THE BELOVED ROGUE
1927, 99 min, Dir: Alan Crosland

Based on the life of poet François Villon, this silent is set in William Cameron Menzies’ fantastic vision of 15th-century Paris and is packed with adventure and laughs. Star John Barrymore described Villon as a “poet, pickpocket, patriot - loving France earnestly, French women excessively, and French wine exclusively.” With Conrad Veidt as King Louis XI.


POWER
JEW SÜSS
1934, Park Circus, 105 min, UK, Dir: Lothar Mendes

This adaptation of Lion Feuchtwanger’s novel Jew Süss was such a stinging indictment of the anti-Semitism then on the rise in Germany that the Nazis remade it in 1940, turning its hero into a villain to advance their propaganda. Hoping his influence can help Jews in the 18th-century ghetto of Württemberg, Josef “Jew Süss” Oppenheimer (Conrad Veidt, in one of his best performances) serves a duke whose corruption and lechery lead both men to ruin. Cedric Hardwicke costars as Süss’ guilty conscience, Rabbi Gabriel.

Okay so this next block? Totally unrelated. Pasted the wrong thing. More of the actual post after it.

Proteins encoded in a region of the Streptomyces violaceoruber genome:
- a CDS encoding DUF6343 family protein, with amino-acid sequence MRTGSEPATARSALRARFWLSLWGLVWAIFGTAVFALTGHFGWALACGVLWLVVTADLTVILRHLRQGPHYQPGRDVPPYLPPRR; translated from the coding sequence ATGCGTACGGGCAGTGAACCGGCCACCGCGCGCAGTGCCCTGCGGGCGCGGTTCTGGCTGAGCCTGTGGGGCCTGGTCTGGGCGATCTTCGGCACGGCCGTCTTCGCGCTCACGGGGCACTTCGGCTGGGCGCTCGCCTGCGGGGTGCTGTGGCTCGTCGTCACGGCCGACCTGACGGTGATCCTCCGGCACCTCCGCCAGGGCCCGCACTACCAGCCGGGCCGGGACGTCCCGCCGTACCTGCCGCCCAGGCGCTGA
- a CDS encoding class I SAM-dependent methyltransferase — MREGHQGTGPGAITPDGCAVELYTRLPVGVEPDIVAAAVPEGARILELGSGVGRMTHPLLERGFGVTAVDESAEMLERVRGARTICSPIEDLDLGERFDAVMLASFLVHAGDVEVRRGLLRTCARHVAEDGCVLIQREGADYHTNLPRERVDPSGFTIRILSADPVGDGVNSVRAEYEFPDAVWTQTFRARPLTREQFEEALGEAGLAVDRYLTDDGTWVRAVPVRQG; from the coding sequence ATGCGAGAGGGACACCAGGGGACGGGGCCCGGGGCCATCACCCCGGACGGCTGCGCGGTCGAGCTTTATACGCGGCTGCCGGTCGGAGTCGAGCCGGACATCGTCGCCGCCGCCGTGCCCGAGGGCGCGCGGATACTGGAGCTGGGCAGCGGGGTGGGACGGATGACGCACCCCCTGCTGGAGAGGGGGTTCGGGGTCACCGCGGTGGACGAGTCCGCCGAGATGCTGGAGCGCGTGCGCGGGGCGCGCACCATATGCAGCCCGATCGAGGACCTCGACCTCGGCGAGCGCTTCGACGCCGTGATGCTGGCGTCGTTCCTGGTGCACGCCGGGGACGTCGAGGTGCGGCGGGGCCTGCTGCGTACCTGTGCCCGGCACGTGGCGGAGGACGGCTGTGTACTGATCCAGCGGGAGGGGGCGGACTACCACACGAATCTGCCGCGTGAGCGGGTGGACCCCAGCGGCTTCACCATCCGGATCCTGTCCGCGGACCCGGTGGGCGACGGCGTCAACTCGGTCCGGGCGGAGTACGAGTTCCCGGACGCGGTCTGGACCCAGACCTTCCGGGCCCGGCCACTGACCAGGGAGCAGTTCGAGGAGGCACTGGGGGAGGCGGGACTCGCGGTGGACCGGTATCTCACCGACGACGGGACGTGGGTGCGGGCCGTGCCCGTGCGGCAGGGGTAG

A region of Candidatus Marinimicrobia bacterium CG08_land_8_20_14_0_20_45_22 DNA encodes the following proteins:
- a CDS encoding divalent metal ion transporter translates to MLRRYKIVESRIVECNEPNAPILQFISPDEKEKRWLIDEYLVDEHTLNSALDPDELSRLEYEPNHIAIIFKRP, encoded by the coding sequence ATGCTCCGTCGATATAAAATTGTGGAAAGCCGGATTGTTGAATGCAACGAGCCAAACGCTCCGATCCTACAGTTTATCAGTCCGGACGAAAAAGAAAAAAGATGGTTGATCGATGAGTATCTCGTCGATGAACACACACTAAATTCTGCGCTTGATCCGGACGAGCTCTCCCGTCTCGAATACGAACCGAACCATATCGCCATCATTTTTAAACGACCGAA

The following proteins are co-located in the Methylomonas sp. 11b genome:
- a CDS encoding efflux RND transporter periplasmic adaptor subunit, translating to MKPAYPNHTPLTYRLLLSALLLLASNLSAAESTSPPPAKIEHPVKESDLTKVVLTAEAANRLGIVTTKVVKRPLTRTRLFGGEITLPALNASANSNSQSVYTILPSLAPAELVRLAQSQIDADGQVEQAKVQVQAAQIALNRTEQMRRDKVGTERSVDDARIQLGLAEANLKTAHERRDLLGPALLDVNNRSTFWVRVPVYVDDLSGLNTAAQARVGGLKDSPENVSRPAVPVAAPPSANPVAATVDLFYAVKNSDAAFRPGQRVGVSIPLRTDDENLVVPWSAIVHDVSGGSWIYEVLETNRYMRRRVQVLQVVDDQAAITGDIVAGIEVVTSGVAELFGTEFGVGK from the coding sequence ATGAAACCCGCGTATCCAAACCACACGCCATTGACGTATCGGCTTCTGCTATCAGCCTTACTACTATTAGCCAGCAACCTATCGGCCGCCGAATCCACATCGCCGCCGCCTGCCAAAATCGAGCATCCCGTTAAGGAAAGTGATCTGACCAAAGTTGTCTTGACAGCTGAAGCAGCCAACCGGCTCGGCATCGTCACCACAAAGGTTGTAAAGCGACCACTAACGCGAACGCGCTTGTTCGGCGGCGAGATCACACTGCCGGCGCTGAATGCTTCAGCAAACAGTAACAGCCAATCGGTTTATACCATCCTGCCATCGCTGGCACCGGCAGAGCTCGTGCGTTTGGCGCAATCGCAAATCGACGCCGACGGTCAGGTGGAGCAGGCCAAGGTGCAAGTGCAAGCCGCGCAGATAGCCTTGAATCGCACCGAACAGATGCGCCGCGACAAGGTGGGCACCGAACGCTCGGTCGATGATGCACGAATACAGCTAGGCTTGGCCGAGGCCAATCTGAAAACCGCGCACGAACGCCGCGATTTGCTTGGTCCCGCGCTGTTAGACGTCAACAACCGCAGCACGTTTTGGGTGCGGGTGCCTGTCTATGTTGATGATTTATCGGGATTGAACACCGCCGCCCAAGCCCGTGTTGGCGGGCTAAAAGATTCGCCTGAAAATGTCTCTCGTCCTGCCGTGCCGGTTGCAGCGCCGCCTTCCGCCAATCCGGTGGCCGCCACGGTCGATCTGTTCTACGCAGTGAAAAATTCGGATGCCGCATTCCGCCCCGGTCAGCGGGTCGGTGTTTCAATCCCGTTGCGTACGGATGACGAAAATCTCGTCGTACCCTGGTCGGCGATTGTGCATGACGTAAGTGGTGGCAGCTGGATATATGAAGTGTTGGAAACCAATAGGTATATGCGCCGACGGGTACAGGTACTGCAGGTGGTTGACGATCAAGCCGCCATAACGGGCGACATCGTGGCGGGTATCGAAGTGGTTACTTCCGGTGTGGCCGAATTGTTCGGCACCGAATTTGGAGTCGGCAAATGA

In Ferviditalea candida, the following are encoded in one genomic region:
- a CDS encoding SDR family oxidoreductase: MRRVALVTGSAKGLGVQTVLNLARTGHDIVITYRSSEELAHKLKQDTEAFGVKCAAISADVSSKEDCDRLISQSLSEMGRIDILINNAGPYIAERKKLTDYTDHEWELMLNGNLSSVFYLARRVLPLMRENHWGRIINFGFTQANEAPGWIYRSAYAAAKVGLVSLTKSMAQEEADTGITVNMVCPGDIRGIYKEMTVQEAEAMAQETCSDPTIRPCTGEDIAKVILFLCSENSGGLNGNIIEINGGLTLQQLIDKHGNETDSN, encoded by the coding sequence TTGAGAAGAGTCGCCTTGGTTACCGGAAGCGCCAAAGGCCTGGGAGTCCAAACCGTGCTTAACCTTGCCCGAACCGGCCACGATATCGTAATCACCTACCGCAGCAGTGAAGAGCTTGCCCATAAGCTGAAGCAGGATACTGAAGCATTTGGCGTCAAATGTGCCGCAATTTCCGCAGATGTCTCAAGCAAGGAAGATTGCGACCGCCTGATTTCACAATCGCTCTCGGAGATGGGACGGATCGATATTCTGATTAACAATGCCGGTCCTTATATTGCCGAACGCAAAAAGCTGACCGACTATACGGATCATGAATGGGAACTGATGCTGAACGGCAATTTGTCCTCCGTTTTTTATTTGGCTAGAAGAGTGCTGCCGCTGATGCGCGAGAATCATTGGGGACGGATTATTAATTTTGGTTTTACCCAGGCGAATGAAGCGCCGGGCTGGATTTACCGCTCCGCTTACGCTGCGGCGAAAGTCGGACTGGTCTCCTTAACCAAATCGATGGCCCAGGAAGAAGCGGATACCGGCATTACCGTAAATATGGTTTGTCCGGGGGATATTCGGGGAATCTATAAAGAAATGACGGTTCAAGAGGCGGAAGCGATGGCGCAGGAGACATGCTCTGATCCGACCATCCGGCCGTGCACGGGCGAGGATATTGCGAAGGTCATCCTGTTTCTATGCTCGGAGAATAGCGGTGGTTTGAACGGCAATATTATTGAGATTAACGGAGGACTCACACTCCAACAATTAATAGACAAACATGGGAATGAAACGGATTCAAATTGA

THE CABINET OF DR. CALIGARI
DAS KABINETT DES DOKTOR CALIGARI
1919, Kino International, 75 min, Germany, Dir: Robert Weine

Director Robert Weine’s weird masterpiece is arguably the most striking and historically important work of German Expressionist silent cinema. Conrad Veidt is mesmerizing as Cesare, the pasty-faced somnabulist sent forth by psychotic asylum head Dr. Caligari (Werner Krauss) to do his evil bidding, specifically kidnapping beautiful waif Jane (Lil Dagover). Although a story framing device was added to bookend the nightmarish events (slightly blunting the subversive script by Hans Janowitz and Carl Mayer), the film still retains an astonishing power, in large part due to Veidt’s riveting portrayal, as well as the maze of twisted buildings, streets and rooms dreamed up by production designers Walter Reimann, Walter Röhrig and Hermann Warm.


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